Do have a strong Wi-Fi password? Are you save from hackers? If you have not thought about this, it is high time you do. Internet access is required for almost every job today. Every employee in an office environment relies on connectivity to complete their day-to-day duties, and as you add users, your network must become stronger. There is an increasing need for businesses to be mobile, as more mobile devices are integrated into their networks. As a result, the number of connections on your network will increase.
There is a growing need for strong WiFi networks in most businesses today. There are some businesses that simply cannot function without excellent WiFi, whether they are small coffee shops offering free WiFi as a client bonus or warehouses that rely on WiFi-connected mobile devices to run their operations.
1. Keep your WiFi password and SSID updated on a regular basis
Wi-Fi connections are identified by their SSIDs. The default SSID of a WiFi router is determined by the brand and model. It should be noted, however, that some brands and models are known to be vulnerable.
By exploiting its known vulnerabilities, an intruder can find the router by using its default SSID. SSIDs can be assigned to routers to hide their type, however, which mitigates the threat.
SSIDs and WiFi passwords have a close relationship. Users will need both the router’s SSID and password in order to access your router’s wireless connection. A router with a known default password (and even a router with no password) will be prevented from being accessed by an intruder if a new password is assigned.
There is no such thing as a 100% safe network. A variety of methods are available to intruders who are determined to obtain your password. These methods, however, require patience, creativity, and time.
The process of obtaining your new WiFi password can be lengthy if an intruder has already obtained your old WiFi password. However, by periodically changing your WiFi password, an intruder will be forced to go through the same lengthy process again. If the effort and time required far outweigh the rewards, they may eventually lose interest.
2. Connecting Your WiFi Router To Secure Devices
The WiFi password is usually stored on the devices that connect to your WiFi router. Problems can arise from that.
Those passwords can be viewed by an intruder who has physical access to these devices. It is imperative that you secure all your devices in order to counter this threat.
3. Secure and strategically locate your WiFi router
The location of your WiFi router should be such that it can provide a strong enough signal to cover your entire house, but not beyond. Your network could be accessed by intruders if certain WiFi signals reach the street or next door from outside your premises.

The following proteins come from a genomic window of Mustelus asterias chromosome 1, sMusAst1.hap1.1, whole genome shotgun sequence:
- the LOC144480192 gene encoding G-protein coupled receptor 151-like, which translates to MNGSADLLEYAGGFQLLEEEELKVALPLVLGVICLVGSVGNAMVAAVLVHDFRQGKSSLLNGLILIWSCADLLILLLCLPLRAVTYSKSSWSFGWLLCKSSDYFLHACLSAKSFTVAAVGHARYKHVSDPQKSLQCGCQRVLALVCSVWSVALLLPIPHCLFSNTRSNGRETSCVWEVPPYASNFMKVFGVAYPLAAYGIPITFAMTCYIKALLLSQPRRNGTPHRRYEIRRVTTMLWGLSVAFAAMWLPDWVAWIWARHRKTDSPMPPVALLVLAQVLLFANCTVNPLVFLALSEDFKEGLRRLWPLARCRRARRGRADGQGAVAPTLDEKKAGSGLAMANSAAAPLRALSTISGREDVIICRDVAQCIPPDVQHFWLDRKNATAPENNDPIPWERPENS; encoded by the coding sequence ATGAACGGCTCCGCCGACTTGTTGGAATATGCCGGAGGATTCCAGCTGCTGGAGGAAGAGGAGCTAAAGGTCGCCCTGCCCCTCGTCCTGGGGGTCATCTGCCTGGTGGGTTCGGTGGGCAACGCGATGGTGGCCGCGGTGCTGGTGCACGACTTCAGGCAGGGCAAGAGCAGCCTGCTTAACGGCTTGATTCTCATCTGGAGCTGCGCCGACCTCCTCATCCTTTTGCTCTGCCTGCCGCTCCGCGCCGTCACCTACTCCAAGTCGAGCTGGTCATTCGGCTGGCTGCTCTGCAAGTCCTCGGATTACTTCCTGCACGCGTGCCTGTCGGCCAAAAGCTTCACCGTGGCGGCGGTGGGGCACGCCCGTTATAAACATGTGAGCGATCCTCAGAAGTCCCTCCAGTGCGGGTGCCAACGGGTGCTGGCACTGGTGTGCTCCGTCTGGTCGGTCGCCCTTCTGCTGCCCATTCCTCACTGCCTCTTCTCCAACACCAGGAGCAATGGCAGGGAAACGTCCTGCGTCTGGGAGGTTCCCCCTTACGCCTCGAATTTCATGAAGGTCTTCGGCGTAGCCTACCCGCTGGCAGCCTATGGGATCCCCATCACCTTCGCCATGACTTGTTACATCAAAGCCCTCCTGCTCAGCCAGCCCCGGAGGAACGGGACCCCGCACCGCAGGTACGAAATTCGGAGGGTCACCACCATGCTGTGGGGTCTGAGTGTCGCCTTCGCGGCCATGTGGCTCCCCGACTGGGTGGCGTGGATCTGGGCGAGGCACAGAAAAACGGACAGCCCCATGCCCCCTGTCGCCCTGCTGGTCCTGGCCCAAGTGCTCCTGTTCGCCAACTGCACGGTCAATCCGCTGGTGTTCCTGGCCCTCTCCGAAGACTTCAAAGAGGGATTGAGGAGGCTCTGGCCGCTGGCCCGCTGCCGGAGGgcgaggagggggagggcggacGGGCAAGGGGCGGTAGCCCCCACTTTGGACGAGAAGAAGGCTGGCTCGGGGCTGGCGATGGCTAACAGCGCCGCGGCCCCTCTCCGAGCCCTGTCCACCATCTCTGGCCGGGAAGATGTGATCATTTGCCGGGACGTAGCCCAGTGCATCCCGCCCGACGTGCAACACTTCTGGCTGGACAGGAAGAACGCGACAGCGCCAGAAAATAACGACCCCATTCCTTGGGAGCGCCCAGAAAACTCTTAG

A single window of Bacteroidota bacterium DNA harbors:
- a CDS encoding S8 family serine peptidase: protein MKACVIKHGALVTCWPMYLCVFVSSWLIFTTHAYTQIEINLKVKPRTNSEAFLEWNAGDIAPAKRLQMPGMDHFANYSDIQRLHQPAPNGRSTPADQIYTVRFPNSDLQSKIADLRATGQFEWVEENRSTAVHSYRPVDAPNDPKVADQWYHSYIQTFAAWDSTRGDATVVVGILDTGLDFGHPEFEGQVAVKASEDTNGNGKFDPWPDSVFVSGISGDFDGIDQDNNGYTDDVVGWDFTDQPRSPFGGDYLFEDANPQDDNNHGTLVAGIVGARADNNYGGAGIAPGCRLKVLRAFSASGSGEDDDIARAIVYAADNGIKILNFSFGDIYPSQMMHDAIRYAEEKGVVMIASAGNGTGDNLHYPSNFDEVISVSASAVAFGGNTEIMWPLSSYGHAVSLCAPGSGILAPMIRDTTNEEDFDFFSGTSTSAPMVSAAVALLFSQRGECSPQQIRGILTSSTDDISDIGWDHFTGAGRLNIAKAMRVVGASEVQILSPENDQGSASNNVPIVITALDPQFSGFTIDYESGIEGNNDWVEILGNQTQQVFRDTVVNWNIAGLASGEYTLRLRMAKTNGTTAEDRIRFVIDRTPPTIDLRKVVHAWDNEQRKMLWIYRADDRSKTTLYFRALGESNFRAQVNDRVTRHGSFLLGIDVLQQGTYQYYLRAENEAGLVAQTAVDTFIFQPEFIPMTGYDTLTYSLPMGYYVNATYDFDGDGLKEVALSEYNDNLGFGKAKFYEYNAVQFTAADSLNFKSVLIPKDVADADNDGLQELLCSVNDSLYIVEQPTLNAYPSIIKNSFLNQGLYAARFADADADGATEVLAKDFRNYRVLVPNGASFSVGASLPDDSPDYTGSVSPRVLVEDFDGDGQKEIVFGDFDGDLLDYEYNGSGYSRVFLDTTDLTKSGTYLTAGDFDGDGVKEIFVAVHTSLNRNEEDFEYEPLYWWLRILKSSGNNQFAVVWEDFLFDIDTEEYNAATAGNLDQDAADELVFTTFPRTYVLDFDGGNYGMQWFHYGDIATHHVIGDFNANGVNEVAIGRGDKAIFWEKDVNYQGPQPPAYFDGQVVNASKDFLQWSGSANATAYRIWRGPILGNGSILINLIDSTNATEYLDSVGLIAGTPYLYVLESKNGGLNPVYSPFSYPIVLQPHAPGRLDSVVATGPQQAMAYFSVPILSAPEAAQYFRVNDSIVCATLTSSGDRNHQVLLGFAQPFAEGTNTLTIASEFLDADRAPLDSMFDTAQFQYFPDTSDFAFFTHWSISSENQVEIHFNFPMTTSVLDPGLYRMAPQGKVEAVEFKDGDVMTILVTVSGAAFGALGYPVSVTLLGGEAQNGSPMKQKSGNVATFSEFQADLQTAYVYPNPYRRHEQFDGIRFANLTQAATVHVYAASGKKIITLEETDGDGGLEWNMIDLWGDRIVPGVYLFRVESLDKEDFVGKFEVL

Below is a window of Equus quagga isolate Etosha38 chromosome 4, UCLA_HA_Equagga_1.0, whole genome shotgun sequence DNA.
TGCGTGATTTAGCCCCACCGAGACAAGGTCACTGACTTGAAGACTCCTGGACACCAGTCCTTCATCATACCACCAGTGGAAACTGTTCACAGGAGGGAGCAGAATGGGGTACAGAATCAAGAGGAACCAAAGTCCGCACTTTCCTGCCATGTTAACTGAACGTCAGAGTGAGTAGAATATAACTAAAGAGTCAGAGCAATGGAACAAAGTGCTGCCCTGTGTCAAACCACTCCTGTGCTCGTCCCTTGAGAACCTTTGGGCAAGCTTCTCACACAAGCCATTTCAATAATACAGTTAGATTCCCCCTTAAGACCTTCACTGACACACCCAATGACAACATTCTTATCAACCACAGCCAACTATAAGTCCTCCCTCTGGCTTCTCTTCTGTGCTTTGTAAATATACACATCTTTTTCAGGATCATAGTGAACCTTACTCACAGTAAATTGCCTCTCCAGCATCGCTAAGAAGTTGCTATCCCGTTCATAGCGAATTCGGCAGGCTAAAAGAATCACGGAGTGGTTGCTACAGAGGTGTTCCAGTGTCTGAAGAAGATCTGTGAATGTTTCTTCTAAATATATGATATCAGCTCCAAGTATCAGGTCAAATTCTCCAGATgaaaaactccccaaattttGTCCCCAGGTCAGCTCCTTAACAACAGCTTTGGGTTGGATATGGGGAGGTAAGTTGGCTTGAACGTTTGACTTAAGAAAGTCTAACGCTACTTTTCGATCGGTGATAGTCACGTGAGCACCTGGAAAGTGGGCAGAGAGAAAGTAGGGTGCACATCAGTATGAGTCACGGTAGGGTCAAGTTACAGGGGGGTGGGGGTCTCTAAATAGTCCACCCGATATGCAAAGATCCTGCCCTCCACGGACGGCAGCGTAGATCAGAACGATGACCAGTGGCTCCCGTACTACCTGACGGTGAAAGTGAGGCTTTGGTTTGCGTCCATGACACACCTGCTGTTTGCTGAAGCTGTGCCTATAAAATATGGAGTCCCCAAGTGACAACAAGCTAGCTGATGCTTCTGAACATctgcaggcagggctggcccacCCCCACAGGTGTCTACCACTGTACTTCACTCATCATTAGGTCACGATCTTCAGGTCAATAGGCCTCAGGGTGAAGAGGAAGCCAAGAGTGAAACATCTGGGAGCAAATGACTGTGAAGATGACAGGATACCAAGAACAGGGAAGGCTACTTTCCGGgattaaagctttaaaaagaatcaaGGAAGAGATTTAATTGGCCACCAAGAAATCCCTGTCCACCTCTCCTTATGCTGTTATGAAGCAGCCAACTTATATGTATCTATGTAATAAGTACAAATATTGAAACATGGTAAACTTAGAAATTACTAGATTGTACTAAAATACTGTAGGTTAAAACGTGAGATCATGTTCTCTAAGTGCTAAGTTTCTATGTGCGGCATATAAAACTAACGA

Make sure your router’s transmit power stays within your home boundaries in order to control WiFi signal strength.
It is also important to place your Wi-Fi router in an area that is secure. Intruders may be able to bypass security measures by using router buttons and ports. Once the WPS button is pressed, anyone connecting by WPS can access the device.
The same goes for some Wi-Fi routers, which have LAN ports to support wired connections, which are by default unsecured. WiFi routers’ WPS buttons and LAN ports can be further secured by preventing physical access.
4. Administrate your WiFi router
Other security features are available on some WiFi routers. MAC address identification, for example, allows some routers to display a list of all connected devices. In order to determine whether an unknown device has connected, you can manually check the MAC addresses of connected devices.
Whitelists and blacklists are available on some routers. Using this method, you can control which devices are allowed or denied access to your router based on their MAC addresses.
The WPS Pin Entry function is another administrative feature that you may want to control. Intruders can exploit it to gain backdoor access to routers by entering PINs instead of passwords.
5. Administrator Management Profile For WiFi Routers
Administrator profiles are available on all routers for maintenance purposes. Users and passwords associated with these profiles are usually issued by the manufacturer. They need to be changed.
SSID and WiFi access passwords can be changed later, even after an intruder with WiFi access has left a backdoor opening.
That is all for this post. We hope you found this article helpful and follow these tips to keep your network safe. If you have suggestions and other tips, please leave them in the comments below. We will get back to you soon.